You might be surprised by this, but as a divorce lawyer, I get a lot, I mean a lot of questions about marriage and relationships. Most of the time, I’ll answer with sports metaphors, such as marriage requires team work, you need a good coach (counselor), there is no “I” in team, you have to be operating from the same playbook, and so on. But after (thankfully) watching loads of college football this weekend, I think the sports metaphors might be even more apt for divorce. You see . . . Divorce is like football. Here are some similarities:
First and foremost, every coach and athlete must prepare themselves in advance, control their emotions, review the game plan, and visualize themselves executing the plan. Preparing for divorce is no different. You need to create an exit strategy, visualize yourself executing the strategy and not allowing emotional responses to overcome logic.
Coaches not only prepare themselves for the game, but they also prepare their players. It is the coaches’ job to be sure the team is ready, both mentally and physically for the challenges the game will bring. Your lawyer serves this role for you and your team. Your law firm’s team prepares you for the path your divorce is likely to take and helps you gather and assemble all the documents that are necessary to evaluate your financial shape and to build your financial “muscle.”
Playbooks and Game Plans
Every coach has a game plan. Your divorce team does, too. But as the great Vince Lombardi said, “The best game plan in the world never blocked or tackled anybody.” Just like in football, you need to be prepared to pivot and to adjust your plan because in real life people do not necessarily act or respond like they have been sketched out in a playbook.
Protecting the Ball
Grown men sacrifice their bodies to jump on a fumbled pigskin or to leap high in the air to make a one-handed grab. Most running backs grip the ball like their lives depend on it (not just their livelihoods). Throw too many interceptions and you are benched for the year. What is the ball in a divorce? It is your mind. Guard your mind and do not allow negative people or thoughts to dwell in there. Do not succumb to false beliefs. Keep a healthy mind.
Offense and Defense
Just like no team plays offense for an entire game, there will be times in your divorce that you will be on defense. And that is okay. Perhaps you need a breather before going
on the offensive. Maybe you need to develop a new set of plays for the particular defensive play you are up against. Maybe you are in a battle for field position. There are advantages to being on offense, and there are advantages to being on defense. Don’t judge your progress in your divorce by which one you are on at any given moment.
Football teams have kickers, punters, long snappers, and a handful of other positions that have very few opportunities in the game, but when they do, they are key. You may have special team players on your divorce team, too. You may have forensic accountants, CPAs, appraisers, business valuators, therapists, custody evaluators, or a variety of other experts depending on your case. If you have an issue for which an expert opinion would be helpful, these experts have tremendous opportunities in your case to keep you a leg ahead of the other side, particularly if the other team does not have any special team players themselves. Can you imagine the QB also being the punter and kicker? Those days are long gone from football.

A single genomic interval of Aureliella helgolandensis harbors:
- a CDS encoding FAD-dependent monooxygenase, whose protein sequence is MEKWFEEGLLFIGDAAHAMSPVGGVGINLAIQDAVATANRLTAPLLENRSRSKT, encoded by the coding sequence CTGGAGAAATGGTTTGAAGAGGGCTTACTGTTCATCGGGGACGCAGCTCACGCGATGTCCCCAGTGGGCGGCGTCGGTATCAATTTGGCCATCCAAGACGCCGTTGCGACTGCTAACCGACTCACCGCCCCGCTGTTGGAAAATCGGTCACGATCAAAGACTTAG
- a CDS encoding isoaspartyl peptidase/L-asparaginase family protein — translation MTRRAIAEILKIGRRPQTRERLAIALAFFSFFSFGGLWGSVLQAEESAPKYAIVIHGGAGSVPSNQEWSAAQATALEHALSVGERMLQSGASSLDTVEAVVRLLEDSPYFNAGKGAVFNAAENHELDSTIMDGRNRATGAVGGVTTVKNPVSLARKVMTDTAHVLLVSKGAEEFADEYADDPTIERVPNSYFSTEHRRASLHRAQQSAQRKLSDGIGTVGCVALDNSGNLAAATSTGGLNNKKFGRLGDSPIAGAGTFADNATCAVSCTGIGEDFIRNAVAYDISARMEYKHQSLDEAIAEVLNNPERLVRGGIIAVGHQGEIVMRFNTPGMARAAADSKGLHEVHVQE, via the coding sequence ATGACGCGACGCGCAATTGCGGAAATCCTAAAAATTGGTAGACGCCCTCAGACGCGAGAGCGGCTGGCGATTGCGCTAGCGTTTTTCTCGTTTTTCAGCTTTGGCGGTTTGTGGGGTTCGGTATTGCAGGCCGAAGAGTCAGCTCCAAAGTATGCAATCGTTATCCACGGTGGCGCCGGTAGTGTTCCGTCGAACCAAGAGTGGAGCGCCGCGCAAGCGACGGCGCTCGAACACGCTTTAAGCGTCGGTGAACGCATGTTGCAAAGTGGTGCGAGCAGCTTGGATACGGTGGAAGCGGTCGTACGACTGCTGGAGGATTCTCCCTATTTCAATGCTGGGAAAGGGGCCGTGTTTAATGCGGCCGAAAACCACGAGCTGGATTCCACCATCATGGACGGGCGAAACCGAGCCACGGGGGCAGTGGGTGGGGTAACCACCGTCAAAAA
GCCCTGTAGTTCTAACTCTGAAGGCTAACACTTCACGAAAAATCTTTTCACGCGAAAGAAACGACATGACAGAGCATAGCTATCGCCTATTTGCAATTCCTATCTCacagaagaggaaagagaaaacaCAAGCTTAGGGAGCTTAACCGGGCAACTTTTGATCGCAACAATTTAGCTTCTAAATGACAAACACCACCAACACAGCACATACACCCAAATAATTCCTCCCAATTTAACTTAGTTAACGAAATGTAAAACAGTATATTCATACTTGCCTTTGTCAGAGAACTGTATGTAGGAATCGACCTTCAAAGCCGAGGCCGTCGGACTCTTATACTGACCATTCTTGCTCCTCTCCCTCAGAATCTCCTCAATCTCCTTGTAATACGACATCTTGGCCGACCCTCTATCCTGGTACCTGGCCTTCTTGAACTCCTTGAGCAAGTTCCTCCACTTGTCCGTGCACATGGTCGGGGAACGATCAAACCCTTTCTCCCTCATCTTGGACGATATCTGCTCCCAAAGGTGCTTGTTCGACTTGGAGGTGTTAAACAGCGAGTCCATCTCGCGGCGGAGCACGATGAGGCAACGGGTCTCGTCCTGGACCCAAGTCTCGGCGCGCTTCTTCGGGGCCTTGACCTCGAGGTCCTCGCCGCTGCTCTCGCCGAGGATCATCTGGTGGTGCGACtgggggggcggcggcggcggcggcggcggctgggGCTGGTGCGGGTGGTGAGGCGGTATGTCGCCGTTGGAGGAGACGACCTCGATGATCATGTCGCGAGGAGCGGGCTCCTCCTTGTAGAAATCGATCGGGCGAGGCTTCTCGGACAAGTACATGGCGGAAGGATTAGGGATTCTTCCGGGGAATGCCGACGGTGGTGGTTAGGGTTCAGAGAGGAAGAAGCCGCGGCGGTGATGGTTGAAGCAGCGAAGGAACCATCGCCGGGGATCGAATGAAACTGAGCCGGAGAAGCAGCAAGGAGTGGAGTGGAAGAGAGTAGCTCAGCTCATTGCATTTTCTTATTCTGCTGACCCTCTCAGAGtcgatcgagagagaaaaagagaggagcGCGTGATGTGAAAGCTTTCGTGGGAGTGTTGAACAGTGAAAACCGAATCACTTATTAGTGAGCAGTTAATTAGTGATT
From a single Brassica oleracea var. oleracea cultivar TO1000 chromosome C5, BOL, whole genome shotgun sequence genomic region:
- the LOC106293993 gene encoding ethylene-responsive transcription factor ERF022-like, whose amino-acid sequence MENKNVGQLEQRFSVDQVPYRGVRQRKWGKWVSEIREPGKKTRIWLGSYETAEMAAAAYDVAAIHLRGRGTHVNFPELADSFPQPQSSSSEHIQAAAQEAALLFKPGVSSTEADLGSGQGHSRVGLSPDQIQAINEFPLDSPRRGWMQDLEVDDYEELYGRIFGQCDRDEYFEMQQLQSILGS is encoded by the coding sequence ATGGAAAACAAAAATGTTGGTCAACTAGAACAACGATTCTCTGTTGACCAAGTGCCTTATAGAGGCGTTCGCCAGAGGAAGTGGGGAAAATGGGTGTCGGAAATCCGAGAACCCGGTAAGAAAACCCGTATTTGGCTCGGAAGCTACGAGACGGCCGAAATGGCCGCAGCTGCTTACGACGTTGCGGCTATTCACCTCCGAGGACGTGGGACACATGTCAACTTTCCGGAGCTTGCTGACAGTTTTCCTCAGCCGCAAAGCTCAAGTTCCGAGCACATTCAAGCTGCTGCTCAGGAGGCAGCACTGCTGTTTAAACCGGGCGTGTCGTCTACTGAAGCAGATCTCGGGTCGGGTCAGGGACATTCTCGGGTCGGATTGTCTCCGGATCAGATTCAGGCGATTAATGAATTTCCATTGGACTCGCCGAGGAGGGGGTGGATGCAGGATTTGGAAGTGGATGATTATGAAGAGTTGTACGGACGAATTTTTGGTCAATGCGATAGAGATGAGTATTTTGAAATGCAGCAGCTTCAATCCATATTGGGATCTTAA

While they say a referee never changes the outcome of a game, we know that just isn’t true. Ask the New Orleans Saints about the playoffs they missed if you don’t believe me. Referees are supposed to be neutral officials who merely ensure the rule book is followed. But they are human beings. They have their own perception, beliefs, biases, and opinions when it comes to interpreting the rules, such as was that enough to be pass interference or not in the Saints’ game.
In a divorce, the judges are the referees. Yes, they must follow the rule book or be subject to appeal, just like football officials, but in areas of discretion, there might not be enough evidence to overturn the decision. So, when your custody case hinges on the “best interests of the children,” or your alimony amount is what the judge decides is “equitable” and your property division statute is called “equitable distribution,” you can see all the areas that a judge’s discretion enters the decision.
BUT unlike football, you can reach a resolution of all the custody and financial issues without the referees. You can agree with the other team what the resolution will be and save being subjected to someone else’s discretion, save your time, save your money and save the emotional strain that comes with a heavily litigated divorce case.
In case this article does not make this clear, the Triangle Smart Divorce Team loves football. We also love preparing, coaching, and making individual game plans for our divorcing clients—and adjusting them when the situation calls for it. Give us a call today and one of our trusted advisors will help you develop your personalized strategy!